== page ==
Setting that aside, here's an interesting question: why isn't financial behavior, like paying the bills on time reported and/or given the same weight as making payments on a line of credit? Probably because the money isn't there, there's no incentive if you're not paying debt maintenance charges - you know, like interest. Which means that unless you get into debt, you can't get the credit rating needed to qualify for a home loan at a reasonable rate based on your perceived risk to the bank.

We've all heard about the meltdown and the Federal Government's effort to help out. Most of the help has strings attached. Some bank officials are worried that the compensation caps required by acceptance of this help would prevent banks from attracting real talent. With thinking like that, I'd hate to think of what real talent could do to the country.

I guess they're not that worried now. It seems that the major credit rating agencies want to be lenient on AIG. They're worried that if the rating cuts for AIG are too big, then AIG will have to put up a lot more collateral and pay a lot more in financing costs. It's nice to see how members of the financial industry can be so helpful to each other. What about the rest of us? When was the last time your health insurer gave you a break? Or your bank?

There is also the question of lobbying. The bank and finance committees in both houses took in well over $26 million in campaign finance contributions last year. Nice. So, really, what the banks want is firm control over the economy:

  • You don't get a credit history unless you borrow money and pay interest.
  • If banks make a mistake, taxpayers get to pay for or assume the risk for it, while executives get bonuses.
  • Banks can use interest rates to manage the economy in their favor.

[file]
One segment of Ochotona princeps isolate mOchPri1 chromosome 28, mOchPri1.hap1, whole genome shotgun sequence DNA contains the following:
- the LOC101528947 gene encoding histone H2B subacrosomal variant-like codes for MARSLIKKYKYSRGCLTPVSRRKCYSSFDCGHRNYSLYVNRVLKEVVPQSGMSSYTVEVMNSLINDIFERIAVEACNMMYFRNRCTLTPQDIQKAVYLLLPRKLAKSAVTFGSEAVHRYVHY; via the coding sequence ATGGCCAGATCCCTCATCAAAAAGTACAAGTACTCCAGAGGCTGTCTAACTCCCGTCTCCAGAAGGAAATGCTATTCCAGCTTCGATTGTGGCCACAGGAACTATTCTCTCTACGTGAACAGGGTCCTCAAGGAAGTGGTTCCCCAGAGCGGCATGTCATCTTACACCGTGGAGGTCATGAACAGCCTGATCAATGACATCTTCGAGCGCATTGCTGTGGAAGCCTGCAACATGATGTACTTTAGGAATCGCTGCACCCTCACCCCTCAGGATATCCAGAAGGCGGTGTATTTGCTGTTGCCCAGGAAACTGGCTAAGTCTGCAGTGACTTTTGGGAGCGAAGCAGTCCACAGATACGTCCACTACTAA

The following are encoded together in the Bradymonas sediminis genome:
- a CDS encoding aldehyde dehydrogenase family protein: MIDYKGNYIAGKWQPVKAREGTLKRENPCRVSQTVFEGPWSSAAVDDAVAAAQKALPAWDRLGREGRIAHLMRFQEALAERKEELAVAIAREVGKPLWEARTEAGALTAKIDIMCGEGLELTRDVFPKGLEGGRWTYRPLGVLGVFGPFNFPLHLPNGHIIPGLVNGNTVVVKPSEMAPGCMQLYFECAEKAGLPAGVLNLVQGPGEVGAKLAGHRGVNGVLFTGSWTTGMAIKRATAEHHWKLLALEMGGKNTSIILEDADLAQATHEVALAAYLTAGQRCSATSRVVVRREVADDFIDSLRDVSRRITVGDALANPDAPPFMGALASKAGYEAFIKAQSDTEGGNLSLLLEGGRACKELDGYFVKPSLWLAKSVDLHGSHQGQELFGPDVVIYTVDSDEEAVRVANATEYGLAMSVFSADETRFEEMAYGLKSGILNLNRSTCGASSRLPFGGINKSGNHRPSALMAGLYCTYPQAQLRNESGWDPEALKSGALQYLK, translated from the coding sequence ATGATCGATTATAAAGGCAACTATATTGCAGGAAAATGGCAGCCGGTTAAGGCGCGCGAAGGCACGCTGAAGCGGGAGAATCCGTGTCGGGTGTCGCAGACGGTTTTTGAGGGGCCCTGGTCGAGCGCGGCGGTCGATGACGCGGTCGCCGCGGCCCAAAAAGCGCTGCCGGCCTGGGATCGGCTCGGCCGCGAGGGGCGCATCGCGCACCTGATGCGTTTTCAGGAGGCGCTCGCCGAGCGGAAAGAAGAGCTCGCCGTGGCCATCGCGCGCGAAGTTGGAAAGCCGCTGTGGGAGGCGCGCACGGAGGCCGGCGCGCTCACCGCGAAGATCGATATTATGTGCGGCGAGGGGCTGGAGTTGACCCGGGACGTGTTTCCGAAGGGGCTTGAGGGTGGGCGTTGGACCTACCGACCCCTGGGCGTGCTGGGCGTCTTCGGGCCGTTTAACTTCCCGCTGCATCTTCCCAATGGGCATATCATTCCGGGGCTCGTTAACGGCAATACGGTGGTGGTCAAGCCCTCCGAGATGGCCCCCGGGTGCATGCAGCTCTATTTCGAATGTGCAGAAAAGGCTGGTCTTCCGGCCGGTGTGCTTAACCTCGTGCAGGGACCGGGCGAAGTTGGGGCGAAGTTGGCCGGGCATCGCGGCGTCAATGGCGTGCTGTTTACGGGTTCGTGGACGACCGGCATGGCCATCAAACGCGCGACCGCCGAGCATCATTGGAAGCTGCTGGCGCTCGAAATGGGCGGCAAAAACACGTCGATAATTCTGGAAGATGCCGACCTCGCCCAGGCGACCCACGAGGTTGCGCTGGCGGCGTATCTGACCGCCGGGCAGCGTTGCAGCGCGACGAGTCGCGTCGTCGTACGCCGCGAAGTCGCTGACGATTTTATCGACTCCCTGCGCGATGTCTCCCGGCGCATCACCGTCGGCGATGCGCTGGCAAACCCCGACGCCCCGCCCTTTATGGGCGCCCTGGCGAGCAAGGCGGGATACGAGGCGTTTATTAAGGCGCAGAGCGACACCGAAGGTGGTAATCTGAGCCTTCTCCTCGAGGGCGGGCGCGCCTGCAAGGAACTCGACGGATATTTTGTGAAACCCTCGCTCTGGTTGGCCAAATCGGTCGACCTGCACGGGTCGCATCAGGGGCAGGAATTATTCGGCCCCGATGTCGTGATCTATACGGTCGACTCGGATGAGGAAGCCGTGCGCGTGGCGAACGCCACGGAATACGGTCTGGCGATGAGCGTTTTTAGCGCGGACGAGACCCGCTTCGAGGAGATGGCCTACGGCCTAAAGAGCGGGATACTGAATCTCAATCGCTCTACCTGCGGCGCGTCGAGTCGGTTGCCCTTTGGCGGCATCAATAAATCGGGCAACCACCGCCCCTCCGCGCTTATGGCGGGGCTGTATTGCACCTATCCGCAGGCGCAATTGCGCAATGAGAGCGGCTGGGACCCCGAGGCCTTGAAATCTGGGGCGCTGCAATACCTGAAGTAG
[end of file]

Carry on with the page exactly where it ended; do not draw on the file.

Basically, what we're looking at is the top of the kleptocracy created by the banks. They get to sit on their bum and collect principal with interest while the rest of us work for our money.

It's clear to me at this point that public policy must change with regard to standards used for assessing risk for secured loans, such as for a home. A person or company that seeks to borrow money for a secured loan is a far lower risk than for an unsecured loan. Yet, the measurements used to assess the risks rely almost completely on the record of payments for unsecured loans, usually credit cards. In other words, you have to start with unsecured credit first before you can qualify for the really big stuff like cars and houses, which are used as collateral in a loan.

This is so totally wrong. The weight of emphasis should be on payment of day to day bills, not payments on credit cards. We need to reverse the emphasis and place it on paying the bills on time and saving money as the basis for assessing the risk for secured debts like houses or cars.

This just in: Now Experian doesn't want you to get access to your credit score. It's bad enough that we have to pay for our own information (if we want it more than once a year), collected by agencies that will sell the same information to other companies. But it could get to the point where ordinary people cannot get access to their credit files. Gone is the time where you could dispute information on Experian's files because you can no longer see it. Seems like I should be paid everytime my information is disclosed to someone.

I want to leave you with one last thing. This is courtesy of NPR. Go to this page and you will see a chart. Here, we see the comparison of Debt vs GDP. There are only two years in the last century to date that debt was 100% of GDP: 2007 and 1929. Can you sense the sea change?